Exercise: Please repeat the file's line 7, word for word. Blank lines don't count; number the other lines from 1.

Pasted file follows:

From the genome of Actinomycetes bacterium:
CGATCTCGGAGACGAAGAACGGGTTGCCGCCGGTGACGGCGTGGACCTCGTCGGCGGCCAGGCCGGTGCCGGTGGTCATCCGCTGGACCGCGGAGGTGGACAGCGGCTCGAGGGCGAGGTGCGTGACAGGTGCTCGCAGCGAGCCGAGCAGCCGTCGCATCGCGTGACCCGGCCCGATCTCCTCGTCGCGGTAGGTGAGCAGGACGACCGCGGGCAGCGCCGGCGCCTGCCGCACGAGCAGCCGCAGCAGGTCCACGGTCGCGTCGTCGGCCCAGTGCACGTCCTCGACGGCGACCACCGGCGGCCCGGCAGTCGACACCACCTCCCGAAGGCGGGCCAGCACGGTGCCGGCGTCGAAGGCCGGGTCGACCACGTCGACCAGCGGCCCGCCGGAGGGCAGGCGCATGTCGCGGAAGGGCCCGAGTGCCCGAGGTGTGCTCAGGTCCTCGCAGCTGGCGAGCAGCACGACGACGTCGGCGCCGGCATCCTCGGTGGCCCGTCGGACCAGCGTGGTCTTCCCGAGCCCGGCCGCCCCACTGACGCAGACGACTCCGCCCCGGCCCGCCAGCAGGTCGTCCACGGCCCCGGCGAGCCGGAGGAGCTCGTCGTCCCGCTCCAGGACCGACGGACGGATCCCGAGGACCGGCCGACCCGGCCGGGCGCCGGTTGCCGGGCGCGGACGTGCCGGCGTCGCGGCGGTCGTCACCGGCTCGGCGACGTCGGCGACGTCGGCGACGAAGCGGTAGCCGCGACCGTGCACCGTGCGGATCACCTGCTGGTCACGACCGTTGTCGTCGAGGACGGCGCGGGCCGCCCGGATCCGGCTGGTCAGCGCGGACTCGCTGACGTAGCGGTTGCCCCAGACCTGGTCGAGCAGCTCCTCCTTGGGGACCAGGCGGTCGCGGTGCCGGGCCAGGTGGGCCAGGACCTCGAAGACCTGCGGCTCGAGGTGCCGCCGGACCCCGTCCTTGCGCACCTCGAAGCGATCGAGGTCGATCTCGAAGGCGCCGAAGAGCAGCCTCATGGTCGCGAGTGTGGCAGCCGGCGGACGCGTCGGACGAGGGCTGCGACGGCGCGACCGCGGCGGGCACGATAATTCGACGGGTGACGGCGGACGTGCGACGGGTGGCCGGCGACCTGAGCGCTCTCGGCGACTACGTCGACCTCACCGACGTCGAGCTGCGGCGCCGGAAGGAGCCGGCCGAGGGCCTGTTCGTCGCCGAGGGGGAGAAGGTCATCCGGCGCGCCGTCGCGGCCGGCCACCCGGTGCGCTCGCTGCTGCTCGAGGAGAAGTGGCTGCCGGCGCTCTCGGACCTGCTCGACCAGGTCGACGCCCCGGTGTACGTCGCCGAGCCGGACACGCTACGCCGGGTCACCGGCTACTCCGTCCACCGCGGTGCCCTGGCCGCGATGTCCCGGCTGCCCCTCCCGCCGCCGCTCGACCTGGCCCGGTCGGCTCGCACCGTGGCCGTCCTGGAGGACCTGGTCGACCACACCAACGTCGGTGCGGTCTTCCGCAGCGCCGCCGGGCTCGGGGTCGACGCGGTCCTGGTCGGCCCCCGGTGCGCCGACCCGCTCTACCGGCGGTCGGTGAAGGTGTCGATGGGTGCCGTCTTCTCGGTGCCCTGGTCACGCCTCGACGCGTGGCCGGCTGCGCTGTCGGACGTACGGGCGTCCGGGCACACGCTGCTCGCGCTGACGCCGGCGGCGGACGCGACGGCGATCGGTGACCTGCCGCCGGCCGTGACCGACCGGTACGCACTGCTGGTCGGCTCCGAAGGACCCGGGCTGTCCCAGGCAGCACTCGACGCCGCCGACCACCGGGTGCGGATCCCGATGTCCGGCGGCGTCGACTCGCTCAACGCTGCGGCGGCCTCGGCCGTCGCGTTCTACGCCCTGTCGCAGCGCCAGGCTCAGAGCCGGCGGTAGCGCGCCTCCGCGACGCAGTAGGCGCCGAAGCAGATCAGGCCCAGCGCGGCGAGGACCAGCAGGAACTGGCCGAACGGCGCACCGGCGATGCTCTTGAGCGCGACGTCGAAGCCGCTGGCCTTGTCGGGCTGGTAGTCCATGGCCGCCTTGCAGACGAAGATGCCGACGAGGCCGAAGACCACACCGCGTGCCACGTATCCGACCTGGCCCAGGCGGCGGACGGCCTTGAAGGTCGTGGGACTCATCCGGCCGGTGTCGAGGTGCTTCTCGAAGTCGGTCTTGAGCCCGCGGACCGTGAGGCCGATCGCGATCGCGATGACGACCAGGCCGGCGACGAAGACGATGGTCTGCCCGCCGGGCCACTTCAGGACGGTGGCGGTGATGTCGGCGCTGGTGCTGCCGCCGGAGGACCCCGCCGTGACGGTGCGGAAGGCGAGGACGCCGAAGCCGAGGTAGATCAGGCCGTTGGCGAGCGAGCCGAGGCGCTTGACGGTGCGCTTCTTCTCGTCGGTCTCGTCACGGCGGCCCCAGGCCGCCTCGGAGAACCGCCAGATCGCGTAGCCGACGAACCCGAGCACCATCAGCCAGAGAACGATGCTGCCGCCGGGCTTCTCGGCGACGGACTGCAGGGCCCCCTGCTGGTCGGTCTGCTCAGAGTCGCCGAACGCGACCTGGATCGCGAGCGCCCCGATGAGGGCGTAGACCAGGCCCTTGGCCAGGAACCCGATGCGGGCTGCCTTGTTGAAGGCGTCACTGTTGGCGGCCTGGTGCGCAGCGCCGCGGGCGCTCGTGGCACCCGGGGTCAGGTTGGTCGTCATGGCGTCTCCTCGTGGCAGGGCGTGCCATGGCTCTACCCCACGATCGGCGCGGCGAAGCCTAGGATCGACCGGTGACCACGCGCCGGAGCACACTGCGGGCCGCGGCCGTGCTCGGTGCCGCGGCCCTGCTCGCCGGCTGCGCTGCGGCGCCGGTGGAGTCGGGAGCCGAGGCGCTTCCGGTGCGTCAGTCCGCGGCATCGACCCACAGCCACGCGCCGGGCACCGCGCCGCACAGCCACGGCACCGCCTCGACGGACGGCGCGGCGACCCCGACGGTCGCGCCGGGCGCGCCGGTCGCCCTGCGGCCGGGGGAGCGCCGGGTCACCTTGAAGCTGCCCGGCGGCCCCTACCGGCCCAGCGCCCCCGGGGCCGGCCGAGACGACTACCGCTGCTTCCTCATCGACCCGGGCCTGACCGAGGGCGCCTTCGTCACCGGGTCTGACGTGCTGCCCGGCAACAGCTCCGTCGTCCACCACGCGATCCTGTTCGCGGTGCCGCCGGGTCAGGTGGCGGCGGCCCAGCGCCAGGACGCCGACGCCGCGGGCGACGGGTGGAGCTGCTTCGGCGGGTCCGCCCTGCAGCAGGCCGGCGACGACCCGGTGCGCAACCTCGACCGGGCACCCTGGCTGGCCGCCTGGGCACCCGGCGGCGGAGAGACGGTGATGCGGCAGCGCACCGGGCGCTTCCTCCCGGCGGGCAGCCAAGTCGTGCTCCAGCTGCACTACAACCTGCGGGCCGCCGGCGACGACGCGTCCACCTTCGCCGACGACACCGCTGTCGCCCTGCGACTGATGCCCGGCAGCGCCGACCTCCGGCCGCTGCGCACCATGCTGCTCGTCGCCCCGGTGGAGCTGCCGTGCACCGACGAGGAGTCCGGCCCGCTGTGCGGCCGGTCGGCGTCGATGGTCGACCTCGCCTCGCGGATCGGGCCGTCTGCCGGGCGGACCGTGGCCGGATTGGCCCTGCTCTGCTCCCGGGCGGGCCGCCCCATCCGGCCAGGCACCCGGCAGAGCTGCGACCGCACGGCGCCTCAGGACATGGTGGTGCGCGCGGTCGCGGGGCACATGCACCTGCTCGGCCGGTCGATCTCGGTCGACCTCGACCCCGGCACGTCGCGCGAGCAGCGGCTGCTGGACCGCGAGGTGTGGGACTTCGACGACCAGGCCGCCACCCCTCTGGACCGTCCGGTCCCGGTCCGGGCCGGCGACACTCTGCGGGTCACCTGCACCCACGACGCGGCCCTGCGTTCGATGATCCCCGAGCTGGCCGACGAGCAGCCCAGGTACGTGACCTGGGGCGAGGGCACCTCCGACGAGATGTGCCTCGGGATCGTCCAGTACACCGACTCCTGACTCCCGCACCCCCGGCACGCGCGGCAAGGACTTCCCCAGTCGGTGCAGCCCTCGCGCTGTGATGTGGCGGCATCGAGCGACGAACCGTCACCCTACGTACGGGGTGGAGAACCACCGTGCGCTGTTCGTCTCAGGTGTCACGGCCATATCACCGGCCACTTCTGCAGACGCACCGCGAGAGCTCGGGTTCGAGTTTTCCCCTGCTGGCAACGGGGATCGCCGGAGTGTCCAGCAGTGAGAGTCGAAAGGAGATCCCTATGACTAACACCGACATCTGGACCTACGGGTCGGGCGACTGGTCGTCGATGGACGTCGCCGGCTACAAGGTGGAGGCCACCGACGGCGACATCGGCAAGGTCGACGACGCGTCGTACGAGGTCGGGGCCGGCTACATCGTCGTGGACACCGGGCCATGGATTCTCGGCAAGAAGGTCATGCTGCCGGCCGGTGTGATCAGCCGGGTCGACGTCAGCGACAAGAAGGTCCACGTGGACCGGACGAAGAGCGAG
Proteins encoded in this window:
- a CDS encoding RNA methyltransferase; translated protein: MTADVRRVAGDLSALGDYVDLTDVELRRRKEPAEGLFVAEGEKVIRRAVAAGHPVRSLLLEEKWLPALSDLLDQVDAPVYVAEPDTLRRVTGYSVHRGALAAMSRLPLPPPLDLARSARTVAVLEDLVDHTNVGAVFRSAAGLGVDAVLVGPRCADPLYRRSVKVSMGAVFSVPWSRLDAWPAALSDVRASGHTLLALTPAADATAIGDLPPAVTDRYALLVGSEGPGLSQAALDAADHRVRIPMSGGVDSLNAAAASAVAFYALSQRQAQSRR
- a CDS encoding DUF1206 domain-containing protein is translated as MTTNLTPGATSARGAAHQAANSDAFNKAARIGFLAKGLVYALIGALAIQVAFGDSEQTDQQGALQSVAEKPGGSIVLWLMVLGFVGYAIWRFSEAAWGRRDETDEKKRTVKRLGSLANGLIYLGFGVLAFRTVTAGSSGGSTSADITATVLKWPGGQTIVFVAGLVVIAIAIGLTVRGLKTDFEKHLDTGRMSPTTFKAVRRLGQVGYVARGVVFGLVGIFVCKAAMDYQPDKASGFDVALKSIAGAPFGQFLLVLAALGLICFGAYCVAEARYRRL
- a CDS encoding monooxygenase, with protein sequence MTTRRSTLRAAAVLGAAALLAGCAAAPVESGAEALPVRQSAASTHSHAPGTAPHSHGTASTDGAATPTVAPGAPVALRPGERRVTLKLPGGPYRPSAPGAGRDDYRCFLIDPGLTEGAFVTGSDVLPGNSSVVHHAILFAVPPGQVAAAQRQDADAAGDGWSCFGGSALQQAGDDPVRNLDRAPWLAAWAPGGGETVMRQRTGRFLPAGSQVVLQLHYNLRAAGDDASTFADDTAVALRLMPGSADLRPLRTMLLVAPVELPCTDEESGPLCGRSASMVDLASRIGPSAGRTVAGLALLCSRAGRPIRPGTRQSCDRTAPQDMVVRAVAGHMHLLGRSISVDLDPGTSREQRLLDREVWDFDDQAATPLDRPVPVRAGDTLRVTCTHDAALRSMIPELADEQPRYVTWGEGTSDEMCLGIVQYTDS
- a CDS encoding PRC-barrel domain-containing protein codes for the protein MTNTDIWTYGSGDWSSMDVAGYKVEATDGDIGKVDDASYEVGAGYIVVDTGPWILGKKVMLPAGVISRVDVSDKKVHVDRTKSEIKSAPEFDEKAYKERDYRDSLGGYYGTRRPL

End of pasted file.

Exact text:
- a CDS encoding PRC-barrel domain-containing protein codes for the protein MTNTDIWTYGSGDWSSMDVAGYKVEATDGDIGKVDDASYEVGAGYIVVDTGPWILGKKVMLPAGVISRVDVSDKKVHVDRTKSEIKSAPEFDEKAYKERDYRDSLGGYYGTRRPL